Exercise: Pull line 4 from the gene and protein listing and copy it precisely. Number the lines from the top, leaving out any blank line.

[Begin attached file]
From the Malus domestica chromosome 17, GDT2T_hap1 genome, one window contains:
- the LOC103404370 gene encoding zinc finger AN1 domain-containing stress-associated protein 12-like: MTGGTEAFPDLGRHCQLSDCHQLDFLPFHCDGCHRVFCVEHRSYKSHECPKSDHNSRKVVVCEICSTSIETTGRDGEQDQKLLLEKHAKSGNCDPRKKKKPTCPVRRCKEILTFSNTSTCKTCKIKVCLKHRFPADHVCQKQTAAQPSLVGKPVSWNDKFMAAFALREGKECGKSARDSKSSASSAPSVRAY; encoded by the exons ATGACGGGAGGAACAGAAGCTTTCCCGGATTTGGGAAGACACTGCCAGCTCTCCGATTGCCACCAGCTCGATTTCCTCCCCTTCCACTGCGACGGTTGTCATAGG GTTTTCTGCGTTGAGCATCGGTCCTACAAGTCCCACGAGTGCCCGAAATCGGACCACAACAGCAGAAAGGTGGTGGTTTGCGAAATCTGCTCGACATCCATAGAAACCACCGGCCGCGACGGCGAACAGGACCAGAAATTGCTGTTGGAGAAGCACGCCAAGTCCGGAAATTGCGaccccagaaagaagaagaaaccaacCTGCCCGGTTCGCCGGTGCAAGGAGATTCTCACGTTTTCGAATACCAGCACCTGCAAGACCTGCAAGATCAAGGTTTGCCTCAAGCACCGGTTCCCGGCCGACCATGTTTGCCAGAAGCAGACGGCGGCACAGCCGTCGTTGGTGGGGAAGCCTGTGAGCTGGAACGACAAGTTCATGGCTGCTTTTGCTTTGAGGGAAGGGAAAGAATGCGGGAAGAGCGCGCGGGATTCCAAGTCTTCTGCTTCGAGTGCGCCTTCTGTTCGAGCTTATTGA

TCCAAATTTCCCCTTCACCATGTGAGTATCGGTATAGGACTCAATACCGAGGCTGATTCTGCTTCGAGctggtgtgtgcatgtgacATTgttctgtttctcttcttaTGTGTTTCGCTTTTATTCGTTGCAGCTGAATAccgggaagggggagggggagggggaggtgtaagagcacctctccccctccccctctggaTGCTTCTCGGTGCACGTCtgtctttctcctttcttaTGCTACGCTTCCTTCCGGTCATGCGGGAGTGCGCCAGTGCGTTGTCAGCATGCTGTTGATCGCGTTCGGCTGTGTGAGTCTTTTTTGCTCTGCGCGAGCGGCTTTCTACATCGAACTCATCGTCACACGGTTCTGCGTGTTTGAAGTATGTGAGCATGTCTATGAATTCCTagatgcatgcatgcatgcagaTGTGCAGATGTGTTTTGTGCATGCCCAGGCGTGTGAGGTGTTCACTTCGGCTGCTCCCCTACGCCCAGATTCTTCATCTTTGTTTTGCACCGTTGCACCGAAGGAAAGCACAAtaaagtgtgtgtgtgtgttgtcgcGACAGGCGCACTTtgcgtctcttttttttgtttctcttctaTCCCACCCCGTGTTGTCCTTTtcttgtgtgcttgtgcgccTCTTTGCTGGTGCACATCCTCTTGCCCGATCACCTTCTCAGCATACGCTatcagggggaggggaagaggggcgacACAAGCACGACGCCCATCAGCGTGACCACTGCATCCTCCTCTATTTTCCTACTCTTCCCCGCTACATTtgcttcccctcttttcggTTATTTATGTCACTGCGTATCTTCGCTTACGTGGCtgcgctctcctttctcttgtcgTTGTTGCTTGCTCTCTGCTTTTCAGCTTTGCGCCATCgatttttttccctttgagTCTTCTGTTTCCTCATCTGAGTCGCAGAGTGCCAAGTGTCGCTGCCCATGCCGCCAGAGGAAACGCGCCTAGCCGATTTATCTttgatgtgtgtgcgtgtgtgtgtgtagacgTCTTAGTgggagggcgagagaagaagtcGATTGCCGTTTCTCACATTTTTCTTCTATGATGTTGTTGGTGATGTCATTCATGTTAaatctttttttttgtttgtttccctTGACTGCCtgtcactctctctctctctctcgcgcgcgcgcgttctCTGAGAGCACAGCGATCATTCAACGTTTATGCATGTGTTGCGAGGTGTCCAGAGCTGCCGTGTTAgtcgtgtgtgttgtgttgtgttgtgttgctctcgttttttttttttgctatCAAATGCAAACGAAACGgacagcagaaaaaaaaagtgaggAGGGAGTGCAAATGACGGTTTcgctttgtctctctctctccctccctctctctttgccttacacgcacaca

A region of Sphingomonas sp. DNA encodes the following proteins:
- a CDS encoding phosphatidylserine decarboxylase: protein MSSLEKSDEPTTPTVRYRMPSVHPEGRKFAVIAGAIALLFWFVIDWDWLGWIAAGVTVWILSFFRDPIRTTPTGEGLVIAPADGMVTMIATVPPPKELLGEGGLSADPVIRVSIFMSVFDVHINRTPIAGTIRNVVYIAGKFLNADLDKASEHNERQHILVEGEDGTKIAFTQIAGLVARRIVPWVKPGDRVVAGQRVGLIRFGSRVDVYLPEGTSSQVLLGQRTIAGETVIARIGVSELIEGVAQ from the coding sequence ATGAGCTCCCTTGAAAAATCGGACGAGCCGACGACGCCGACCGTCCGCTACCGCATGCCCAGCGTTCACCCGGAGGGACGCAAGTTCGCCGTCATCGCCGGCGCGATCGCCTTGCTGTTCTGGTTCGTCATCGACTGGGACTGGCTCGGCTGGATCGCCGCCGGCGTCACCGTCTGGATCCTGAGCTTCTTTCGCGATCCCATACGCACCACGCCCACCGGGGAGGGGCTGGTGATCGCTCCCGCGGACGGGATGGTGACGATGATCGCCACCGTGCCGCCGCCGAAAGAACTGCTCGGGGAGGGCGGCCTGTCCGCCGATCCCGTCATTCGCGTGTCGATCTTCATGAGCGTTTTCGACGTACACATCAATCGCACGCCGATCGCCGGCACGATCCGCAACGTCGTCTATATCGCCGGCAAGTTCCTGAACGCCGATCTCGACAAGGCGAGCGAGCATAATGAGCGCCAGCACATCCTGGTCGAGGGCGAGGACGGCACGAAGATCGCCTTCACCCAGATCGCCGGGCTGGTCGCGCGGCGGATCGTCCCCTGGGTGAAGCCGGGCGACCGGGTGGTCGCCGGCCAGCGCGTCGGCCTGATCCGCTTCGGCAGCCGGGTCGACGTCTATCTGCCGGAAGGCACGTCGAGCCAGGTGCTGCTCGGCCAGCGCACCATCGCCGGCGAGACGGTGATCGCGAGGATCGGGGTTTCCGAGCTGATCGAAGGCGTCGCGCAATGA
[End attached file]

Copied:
A region of Sphingomonas sp. DNA encodes the following proteins: